994 Acts of Kindness
by Autumn Thatcher (MSC ’15)
Andy Larsen (’12) didn’t mean to raise a bunch of money for Utah families. Not exactly. The Westminster Honors College alum and mathematics major is a Utah Jazz writer for The Salt Lake Tribune and, since COVID-19, he has also begun writing pieces that break down the data and statistics surrounding the virus in a way that is easily digestible for readers even if they didn’t major in math. But when there isn’t a pandemic, Andy’s journalistic focus most often centers around Jazz basketball. As such, he has established a fairly large following on social media—and that is where this story begins.
On November 24, 2020, Andy wrote a piece for the Tribune called “How I sent a Tweet that unintentionally raised $50,000 for charity.” In the article, Andy describes how between a childhood piggy bank from his mom’s house and a University of Utah cup that he drops change in at his own home he had discovered he had $165.84. Instead of using it for himself, Andy turned to Twitter. He posted the amount he had and said that he wanted to help a family in need. “I figured I have 25,000 followers so we’ll get a couple of families to DM me, and I’ll help them out and be done real quick,” Andy explains.
But Andy was surprised when his Twitter notifications began going off—each one an alert that someone wanted to help. Shocked, he retweeted the messages with exclamation points. From there, the Tweets kept coming—and so did the donations. "When people started to chime in and say, ‘hey, I’ll match this,’ I was like, ‘this is crazy,’” Andy says. “I never expected that. And then not only just one or two did, but 994 have donated, which is just crazy. I did not expect people to Venmo me money out of the blue with no promises on what I would do with it.”
In 24 hours, Andy had $49,330 of unsolicited money in his Venmo account. By early December, Andy had given a name to the group of donors who contributed to the cause: Exclamation Point Aid Brigade. The Brigade had sent over $54,000 to his Venmo account. “It was really cool to see how it took off,” he says.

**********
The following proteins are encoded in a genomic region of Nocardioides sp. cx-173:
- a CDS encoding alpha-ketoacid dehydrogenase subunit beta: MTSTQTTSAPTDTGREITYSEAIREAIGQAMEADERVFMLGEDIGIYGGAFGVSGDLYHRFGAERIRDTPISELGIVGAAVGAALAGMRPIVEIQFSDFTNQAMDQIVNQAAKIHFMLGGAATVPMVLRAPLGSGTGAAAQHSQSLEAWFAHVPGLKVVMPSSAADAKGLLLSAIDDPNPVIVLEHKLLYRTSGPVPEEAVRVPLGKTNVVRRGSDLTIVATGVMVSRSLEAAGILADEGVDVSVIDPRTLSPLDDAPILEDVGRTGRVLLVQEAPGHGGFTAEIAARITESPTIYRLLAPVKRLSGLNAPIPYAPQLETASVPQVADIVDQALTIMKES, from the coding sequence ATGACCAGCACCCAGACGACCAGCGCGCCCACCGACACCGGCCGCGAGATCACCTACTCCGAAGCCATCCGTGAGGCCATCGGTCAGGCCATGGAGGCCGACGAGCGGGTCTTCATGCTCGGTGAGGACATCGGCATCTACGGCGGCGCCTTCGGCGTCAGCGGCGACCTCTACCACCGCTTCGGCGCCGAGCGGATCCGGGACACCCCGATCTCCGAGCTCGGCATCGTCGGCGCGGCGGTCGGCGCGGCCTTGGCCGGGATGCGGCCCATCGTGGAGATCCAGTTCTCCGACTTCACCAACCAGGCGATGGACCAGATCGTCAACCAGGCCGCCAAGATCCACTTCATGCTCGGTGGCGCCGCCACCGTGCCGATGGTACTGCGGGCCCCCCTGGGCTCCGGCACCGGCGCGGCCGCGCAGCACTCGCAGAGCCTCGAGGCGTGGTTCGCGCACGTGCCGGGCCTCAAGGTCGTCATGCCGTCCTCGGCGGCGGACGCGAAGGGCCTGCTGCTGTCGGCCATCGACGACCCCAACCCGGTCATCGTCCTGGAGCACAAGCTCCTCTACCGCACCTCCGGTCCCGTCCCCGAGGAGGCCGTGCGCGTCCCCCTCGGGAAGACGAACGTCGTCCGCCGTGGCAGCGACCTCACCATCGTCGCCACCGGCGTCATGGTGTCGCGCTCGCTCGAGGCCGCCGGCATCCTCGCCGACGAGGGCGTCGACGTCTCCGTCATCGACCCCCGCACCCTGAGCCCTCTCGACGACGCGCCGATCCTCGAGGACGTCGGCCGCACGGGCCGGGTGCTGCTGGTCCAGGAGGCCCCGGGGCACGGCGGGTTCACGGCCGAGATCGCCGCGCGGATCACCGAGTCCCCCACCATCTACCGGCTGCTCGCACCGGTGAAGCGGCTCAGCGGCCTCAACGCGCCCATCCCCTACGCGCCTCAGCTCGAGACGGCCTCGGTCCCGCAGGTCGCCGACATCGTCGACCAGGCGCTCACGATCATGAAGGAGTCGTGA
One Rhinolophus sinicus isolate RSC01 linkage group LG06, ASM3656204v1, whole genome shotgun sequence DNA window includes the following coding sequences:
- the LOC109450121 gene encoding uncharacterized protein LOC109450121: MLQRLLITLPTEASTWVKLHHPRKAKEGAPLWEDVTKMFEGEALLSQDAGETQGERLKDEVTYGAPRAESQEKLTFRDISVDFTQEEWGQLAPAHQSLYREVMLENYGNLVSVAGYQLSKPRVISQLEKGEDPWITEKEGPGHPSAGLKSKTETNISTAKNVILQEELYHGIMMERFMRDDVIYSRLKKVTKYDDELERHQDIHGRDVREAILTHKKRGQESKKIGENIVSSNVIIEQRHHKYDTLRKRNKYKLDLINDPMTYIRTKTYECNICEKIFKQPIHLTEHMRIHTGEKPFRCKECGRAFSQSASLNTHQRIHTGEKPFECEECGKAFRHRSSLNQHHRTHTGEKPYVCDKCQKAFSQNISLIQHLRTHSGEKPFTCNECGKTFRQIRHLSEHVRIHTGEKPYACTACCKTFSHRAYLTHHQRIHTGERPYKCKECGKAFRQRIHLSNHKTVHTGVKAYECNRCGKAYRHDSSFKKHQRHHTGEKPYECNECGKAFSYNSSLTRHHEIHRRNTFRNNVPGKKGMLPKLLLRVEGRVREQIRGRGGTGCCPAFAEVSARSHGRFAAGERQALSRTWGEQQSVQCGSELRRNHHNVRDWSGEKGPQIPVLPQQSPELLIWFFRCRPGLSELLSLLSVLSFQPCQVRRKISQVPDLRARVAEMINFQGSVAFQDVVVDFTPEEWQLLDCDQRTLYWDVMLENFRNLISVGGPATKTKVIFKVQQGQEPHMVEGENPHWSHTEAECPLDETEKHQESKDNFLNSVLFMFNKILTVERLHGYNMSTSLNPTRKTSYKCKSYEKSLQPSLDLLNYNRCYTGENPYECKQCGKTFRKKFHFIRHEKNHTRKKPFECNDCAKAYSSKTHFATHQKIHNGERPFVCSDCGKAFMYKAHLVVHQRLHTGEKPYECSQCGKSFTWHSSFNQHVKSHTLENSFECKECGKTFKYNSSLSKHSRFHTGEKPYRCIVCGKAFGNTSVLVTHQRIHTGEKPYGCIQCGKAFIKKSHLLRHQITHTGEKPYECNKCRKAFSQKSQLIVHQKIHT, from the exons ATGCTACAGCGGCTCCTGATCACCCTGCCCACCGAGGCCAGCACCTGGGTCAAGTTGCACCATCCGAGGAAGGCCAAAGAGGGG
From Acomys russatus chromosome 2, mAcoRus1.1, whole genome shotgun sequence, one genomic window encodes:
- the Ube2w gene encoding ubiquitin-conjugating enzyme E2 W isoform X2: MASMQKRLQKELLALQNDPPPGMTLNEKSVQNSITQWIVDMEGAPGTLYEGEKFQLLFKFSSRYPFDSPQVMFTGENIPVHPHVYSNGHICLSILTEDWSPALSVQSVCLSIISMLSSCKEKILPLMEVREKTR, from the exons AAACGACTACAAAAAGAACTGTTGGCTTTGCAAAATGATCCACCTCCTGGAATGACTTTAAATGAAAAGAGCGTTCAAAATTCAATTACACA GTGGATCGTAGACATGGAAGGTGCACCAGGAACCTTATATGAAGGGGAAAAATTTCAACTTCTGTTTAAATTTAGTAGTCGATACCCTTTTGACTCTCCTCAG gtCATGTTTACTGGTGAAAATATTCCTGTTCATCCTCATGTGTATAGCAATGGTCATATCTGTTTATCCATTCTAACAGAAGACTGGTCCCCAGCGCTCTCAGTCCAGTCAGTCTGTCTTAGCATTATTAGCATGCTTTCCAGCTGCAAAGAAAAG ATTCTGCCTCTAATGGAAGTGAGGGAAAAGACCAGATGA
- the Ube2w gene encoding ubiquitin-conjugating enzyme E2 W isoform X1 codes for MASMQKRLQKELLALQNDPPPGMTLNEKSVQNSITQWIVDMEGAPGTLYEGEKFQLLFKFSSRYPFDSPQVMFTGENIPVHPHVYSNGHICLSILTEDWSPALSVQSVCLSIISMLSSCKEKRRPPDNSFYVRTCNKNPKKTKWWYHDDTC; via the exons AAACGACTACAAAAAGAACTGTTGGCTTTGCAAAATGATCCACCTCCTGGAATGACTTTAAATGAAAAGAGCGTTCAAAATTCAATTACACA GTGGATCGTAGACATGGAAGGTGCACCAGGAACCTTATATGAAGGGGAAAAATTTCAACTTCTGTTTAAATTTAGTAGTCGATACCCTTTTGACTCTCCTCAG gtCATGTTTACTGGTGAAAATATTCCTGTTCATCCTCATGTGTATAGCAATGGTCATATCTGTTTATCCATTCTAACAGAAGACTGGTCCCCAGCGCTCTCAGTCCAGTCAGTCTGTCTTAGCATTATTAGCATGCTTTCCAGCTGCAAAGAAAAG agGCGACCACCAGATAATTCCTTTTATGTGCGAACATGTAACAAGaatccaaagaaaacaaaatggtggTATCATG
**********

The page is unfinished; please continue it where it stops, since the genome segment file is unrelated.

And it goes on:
The story went viral for a few days, landing a piece in Associated Press and reaching beyond the state of Utah. Andy was taken aback by the random acts of kindness of the nearly 1,000 people who sent him money, something that was much needed after a rough year on social media. “I had a Quin Snyder article go viral, where I wrote about how Quin Snyder donated to Burgess Owens, and that was something that got a lot of negative attention,” Andy says. In fact, after that piece, Andy experienced immense cyber bullying from thousands of right-wing enthusiasts in addition to dealing with COVID deniers and people going so far as to sign his email address up on spam lists. "My attitude towards social media was pretty negative,” Andy recalls. “I didn’t enjoy interacting with people as much as I did before. It was a bummer because Twitter is a really big reason why I have my job in the first place.” But the Exclamation Point Aid Brigade helped remind Andy that social media can be a place for positivity. “It was really cool to reinvigorate that faith in social media and give me a positive outlook on what people can be like,” he says.
The experience was an incredible one that left Andy feeling a bit like Spider-Man. “With great power comes great responsibility,” he says. “I do feel that a little bit. But I am doing my best in terms of vetting people and their stories as much as reasonably possible and doing the right thing with the money and helping people who really truly are in need.” Andy worked hard to distribute the money as quickly as he could, which meant that he essentially worked another full-time job as he vetted stories and figured out ways to distribute money within Venmo spending guidelines. By the time it was all said and done, Andy was exhausted, but he had successfully helped Utahns with everything from giving families money for Thanksgiving and Christmas to paying rent and buying groceries, to discovering an organization that helps eliminate medical debt.
Visit sltrib.com to read Andy’s piece on where the money went and how he and the Exclamation Point Aid Brigade helped relieve 400–-500 Utah families of medical debt. If you are considering sending money over to help further the cause, Andy suggests sending money directly to the charity you want to support rather than to his Venmo account. Of course, as a journalist would, he encourages doing some research first. “It’s a very nerdy and accounting thing to do,” Andy says. “But check the Form 990 of the charities that you’re donating to and figure out how much of your charity dollars are really going to support the people that you want it to support.”
About the Westminster Review
The Westminster Review is Westminster University’s bi-annual alumni magazine that is distributed to alumni and community members. Each issue aims to keep alumni updated on campus current events and highlights the accomplishments of current students, professors, and Westminster alum.